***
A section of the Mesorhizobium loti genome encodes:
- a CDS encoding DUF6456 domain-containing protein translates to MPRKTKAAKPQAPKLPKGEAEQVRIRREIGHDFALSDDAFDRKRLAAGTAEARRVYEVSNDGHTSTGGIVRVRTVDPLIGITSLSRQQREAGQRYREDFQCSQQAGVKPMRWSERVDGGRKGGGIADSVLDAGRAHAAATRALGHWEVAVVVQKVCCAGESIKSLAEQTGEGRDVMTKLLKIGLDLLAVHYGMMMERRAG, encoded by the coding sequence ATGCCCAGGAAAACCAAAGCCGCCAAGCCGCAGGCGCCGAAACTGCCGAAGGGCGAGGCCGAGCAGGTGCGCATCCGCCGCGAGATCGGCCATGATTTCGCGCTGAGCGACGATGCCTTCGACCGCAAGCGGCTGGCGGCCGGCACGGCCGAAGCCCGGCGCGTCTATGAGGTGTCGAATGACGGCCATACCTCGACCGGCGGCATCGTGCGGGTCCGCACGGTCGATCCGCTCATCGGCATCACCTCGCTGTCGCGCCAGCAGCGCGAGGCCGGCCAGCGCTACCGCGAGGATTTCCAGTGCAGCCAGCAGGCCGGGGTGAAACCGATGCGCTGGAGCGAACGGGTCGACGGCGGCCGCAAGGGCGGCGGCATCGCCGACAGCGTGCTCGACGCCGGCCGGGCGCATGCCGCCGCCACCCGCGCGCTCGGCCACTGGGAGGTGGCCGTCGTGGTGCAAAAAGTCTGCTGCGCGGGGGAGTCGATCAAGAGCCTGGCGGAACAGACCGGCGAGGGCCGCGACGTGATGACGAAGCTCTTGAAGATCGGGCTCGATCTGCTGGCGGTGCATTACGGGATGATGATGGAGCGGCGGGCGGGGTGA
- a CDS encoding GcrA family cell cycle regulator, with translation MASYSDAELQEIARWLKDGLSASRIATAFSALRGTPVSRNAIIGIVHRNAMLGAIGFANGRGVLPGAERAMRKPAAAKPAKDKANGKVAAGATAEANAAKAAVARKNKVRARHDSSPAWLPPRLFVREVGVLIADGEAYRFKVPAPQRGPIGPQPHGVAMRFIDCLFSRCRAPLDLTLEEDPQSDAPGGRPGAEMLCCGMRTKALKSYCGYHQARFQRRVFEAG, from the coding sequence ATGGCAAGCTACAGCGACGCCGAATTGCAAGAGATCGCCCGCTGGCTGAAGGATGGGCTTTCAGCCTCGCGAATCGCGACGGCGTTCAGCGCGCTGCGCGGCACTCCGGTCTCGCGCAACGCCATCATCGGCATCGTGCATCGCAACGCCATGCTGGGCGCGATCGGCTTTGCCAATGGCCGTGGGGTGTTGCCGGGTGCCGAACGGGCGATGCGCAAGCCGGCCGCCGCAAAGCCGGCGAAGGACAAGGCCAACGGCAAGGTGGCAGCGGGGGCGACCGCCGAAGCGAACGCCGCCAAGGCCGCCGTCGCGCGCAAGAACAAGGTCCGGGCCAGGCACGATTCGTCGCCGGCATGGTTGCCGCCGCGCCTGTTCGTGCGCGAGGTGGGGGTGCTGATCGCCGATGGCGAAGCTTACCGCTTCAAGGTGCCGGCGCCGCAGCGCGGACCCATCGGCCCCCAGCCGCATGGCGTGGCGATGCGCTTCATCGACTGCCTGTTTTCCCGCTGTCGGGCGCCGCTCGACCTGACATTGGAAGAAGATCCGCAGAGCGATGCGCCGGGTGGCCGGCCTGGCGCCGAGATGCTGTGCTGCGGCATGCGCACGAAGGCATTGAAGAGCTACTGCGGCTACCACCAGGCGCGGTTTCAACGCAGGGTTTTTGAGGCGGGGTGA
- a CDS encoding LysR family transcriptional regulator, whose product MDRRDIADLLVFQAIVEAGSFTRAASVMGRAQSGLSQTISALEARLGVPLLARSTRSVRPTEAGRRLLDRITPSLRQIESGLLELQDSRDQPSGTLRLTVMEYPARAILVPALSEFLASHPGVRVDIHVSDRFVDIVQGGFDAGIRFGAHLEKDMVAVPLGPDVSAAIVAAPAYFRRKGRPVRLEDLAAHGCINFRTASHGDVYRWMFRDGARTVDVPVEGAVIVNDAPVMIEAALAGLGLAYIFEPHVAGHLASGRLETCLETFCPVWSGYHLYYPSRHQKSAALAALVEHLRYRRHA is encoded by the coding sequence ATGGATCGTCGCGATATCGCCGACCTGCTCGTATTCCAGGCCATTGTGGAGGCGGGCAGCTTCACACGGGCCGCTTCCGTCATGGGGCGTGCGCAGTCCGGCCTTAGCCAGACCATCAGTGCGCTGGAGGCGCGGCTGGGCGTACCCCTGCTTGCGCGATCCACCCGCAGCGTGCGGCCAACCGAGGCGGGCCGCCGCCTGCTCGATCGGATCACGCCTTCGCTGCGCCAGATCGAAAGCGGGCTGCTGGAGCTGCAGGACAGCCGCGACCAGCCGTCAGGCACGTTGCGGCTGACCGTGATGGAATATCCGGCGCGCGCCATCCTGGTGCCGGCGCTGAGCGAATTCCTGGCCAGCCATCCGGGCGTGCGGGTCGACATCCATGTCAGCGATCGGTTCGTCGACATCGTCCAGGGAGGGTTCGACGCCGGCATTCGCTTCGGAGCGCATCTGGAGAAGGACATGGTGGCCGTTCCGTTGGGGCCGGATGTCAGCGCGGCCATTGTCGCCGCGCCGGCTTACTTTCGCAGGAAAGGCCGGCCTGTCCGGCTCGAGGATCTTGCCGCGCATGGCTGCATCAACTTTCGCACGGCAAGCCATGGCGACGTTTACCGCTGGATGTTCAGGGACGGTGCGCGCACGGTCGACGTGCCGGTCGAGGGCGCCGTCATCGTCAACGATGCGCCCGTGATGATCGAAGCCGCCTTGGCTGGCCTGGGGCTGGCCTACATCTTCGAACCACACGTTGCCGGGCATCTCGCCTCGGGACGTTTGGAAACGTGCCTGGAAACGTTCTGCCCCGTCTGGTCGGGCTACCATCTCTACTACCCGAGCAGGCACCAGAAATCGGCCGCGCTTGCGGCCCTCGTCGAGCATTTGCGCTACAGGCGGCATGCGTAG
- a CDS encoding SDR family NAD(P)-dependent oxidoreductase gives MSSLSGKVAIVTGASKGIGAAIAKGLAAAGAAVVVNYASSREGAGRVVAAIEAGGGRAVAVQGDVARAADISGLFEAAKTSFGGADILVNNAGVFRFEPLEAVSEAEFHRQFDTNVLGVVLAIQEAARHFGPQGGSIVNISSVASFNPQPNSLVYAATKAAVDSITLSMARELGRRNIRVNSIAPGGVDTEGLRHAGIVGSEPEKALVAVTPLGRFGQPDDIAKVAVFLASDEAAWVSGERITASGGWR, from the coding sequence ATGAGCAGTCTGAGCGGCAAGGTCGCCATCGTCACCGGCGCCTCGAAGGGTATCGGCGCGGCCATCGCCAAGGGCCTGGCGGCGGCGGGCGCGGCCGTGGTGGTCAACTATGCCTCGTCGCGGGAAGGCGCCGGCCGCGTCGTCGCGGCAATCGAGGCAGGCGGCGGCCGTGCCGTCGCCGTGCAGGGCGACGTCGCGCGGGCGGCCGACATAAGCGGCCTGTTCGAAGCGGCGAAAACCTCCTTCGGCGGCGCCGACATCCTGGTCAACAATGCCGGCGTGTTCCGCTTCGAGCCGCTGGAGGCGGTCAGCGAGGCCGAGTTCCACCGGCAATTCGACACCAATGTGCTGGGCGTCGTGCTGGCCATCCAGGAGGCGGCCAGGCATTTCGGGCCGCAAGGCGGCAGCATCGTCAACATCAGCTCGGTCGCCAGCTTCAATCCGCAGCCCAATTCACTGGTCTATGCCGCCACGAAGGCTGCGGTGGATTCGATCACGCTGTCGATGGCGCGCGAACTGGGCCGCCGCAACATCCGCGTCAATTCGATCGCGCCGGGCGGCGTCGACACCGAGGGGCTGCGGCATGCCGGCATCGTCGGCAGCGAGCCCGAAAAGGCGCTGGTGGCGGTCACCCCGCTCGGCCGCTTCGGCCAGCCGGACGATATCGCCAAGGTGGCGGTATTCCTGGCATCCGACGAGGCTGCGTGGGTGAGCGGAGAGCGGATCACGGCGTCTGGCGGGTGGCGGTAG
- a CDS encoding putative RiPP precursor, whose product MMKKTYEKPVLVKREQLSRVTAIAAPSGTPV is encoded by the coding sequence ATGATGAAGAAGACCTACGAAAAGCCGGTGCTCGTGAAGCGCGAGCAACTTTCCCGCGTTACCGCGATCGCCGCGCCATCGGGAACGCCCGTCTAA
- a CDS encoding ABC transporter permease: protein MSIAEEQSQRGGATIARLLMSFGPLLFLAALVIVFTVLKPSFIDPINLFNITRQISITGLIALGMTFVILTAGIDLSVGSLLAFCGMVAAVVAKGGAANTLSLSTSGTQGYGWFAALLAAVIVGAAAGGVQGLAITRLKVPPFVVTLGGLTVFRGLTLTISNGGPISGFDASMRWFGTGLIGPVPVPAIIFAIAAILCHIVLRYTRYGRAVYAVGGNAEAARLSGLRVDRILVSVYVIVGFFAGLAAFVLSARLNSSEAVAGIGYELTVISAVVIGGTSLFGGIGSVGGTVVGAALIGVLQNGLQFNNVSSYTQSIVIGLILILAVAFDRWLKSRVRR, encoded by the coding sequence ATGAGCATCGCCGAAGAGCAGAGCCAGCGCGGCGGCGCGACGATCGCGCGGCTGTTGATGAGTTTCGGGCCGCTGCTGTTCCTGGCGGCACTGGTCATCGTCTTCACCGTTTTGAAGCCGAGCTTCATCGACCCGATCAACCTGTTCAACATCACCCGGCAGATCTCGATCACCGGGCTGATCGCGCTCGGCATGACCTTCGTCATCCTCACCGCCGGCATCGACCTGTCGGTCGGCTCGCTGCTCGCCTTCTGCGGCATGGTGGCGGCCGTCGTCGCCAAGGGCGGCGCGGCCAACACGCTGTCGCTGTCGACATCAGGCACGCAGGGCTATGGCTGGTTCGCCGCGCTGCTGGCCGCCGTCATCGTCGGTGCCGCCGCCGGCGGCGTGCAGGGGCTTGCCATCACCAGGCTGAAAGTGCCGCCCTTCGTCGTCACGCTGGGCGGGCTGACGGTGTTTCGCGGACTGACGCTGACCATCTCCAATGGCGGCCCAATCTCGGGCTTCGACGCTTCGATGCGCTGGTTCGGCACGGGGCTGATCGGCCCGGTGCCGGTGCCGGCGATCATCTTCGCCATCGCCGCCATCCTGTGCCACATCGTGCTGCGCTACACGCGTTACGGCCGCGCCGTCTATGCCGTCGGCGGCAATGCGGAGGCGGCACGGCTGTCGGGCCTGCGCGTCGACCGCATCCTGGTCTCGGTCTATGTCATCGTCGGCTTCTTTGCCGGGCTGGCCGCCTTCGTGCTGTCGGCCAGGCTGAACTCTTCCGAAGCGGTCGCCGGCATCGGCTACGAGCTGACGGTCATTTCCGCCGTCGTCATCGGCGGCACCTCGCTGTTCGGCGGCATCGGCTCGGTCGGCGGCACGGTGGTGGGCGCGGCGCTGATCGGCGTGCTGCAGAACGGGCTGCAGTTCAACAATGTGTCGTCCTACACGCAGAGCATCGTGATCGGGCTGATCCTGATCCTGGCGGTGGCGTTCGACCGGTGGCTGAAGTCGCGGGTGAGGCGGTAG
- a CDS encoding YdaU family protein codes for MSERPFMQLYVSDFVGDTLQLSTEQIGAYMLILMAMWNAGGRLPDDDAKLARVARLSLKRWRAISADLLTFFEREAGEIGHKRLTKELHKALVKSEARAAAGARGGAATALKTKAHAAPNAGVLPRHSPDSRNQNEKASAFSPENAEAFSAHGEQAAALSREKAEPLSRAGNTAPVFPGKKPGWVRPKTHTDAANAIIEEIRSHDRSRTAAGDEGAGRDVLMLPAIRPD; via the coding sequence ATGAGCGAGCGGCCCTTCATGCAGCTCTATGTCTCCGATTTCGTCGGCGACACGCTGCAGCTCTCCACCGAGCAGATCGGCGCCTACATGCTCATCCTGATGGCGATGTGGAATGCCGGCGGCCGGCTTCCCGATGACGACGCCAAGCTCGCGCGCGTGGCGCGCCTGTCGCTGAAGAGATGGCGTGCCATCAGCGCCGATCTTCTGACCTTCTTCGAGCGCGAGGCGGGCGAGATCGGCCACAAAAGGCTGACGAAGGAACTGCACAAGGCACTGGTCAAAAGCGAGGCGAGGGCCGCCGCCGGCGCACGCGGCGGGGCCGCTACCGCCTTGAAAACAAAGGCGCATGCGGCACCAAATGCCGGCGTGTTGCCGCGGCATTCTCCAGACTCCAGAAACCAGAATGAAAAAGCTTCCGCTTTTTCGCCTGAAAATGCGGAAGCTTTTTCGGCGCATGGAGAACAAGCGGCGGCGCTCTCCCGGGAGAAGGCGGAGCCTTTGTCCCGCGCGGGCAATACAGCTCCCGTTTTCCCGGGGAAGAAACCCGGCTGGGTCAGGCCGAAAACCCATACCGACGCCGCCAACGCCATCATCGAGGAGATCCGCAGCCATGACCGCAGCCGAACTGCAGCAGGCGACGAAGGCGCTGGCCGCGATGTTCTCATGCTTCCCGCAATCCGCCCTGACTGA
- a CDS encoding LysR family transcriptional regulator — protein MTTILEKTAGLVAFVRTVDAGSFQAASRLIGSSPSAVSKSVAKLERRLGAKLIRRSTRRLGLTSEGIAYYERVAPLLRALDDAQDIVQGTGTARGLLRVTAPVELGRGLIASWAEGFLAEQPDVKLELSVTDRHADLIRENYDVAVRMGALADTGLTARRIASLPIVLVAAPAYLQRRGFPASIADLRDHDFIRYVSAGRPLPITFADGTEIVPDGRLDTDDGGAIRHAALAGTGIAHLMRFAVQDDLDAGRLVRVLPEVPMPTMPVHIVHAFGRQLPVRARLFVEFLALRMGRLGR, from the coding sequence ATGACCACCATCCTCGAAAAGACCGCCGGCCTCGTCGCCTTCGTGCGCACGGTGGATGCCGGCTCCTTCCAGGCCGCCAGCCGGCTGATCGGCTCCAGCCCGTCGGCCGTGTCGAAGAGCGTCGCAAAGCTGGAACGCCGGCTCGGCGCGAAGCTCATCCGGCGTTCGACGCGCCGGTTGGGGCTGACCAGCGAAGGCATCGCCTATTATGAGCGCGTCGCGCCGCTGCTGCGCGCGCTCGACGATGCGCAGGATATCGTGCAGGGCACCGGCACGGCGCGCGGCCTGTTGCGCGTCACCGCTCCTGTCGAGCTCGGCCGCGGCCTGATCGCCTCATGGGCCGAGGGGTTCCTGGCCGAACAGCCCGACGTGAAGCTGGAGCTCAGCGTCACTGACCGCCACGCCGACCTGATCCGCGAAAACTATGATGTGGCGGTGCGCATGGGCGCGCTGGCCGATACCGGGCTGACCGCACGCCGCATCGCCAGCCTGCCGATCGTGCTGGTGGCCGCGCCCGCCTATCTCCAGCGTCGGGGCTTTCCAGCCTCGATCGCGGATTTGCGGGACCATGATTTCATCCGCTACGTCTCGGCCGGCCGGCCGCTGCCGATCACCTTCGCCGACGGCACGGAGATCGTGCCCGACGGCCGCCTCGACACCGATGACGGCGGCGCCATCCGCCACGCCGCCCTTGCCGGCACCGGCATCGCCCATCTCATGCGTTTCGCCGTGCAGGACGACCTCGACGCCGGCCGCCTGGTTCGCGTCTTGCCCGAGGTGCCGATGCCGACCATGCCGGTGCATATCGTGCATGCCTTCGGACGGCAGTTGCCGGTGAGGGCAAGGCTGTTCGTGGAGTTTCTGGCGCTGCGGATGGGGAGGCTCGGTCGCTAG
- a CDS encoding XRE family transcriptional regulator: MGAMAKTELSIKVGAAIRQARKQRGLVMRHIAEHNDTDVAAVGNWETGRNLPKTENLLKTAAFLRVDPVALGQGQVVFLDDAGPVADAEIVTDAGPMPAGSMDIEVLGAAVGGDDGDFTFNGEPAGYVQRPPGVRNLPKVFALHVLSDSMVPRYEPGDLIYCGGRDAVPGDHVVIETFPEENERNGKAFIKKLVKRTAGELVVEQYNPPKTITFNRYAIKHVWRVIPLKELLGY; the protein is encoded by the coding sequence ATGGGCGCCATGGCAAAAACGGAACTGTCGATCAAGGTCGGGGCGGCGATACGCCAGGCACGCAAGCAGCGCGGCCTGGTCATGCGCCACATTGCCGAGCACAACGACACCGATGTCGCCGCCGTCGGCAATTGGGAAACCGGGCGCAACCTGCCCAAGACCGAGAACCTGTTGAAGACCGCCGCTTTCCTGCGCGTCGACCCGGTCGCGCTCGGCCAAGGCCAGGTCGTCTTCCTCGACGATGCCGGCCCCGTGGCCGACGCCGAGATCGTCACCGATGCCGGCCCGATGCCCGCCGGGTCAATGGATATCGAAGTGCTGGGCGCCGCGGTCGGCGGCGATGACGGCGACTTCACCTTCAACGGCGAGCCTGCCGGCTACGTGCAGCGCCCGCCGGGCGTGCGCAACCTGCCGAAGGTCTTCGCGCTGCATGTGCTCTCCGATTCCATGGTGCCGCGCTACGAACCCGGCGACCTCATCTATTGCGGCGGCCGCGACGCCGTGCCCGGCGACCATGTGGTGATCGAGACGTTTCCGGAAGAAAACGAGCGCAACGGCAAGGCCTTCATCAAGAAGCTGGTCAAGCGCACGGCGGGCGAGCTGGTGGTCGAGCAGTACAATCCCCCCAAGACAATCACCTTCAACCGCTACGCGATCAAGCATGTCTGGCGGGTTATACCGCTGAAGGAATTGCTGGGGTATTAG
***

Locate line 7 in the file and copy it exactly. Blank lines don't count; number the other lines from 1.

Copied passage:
- a CDS encoding ABC transporter permease: protein MSIAEEQSQRGGATIARLLMSFGPLLFLAALVIVFTVLKPSFIDPINLFNITRQISITGLIALGMTFVILTAGIDLSVGSLLAFCGMVAAVVAKGGAANTLSLSTSGTQGYGWFAALLAAVIVGAAAGGVQGLAITRLKVPPFVVTLGGLTVFRGLTLTISNGGPISGFDASMRWFGTGLIGPVPVPAIIFAIAAILCHIVLRYTRYGRAVYAVGGNAEAARLSGLRVDRILVSVYVIVGFFAGLAAFVLSARLNSSEAVAGIGYELTVISAVVIGGTSLFGGIGSVGGTVVGAALIGVLQNGLQFNNVSSYTQSIVIGLILILAVAFDRWLKSRVRR, encoded by the coding sequence ATGAGCATCGCCGAAGAGCAGAGCCAGCGCGGCGGCGCGACGATCGCGCGGCTGTTGATGAGTTTCGGGCCGCTGCTGTTCCTGGCGGCACTGGTCATCGTCTTCACCGTTTTGAAGCCGAGCTTCATCGACCCGATCAACCTGTTCAACATCACCCGGCAGATCTCGATCACCGGGCTGATCGCGCTCGGCATGACCTTCGTCATCCTCACCGCCGGCATCGACCTGTCGGTCGGCTCGCTGCTCGCCTTCTGCGGCATGGTGGCGGCCGTCGTCGCCAAGGGCGGCGCGGCCAACACGCTGTCGCTGTCGACATCAGGCACGCAGGGCTATGGCTGGTTCGCCGCGCTGCTGGCCGCCGTCATCGTCGGTGCCGCCGCCGGCGGCGTGCAGGGGCTTGCCATCACCAGGCTGAAAGTGCCGCCCTTCGTCGTCACGCTGGGCGGGCTGACGGTGTTTCGCGGACTGACGCTGACCATCTCCAATGGCGGCCCAATCTCGGGCTTCGACGCTTCGATGCGCTGGTTCGGCACGGGGCTGATCGGCCCGGTGCCGGTGCCGGCGATCATCTTCGCCATCGCCGCCATCCTGTGCCACATCGTGCTGCGCTACACGCGTTACGGCCGCGCCGTCTATGCCGTCGGCGGCAATGCGGAGGCGGCACGGCTGTCGGGCCTGCGCGTCGACCGCATCCTGGTCTCGGTCTATGTCATCGTCGGCTTCTTTGCCGGGCTGGCCGCCTTCGTGCTGTCGGCCAGGCTGAACTCTTCCGAAGCGGTCGCCGGCATCGGCTACGAGCTGACGGTCATTTCCGCCGTCGTCATCGGCGGCACCTCGCTGTTCGGCGGCATCGGCTCGGTCGGCGGCACGGTGGTGGGCGCGGCGCTGATCGGCGTGCTGCAGAACGGGCTGCAGTTCAACAATGTGTCGTCCTACACGCAGAGCATCGTGATCGGGCTGATCCTGATCCTGGCGGTGGCGTTCGACCGGTGGCTGAAGTCGCGGGTGAGGCGGTAG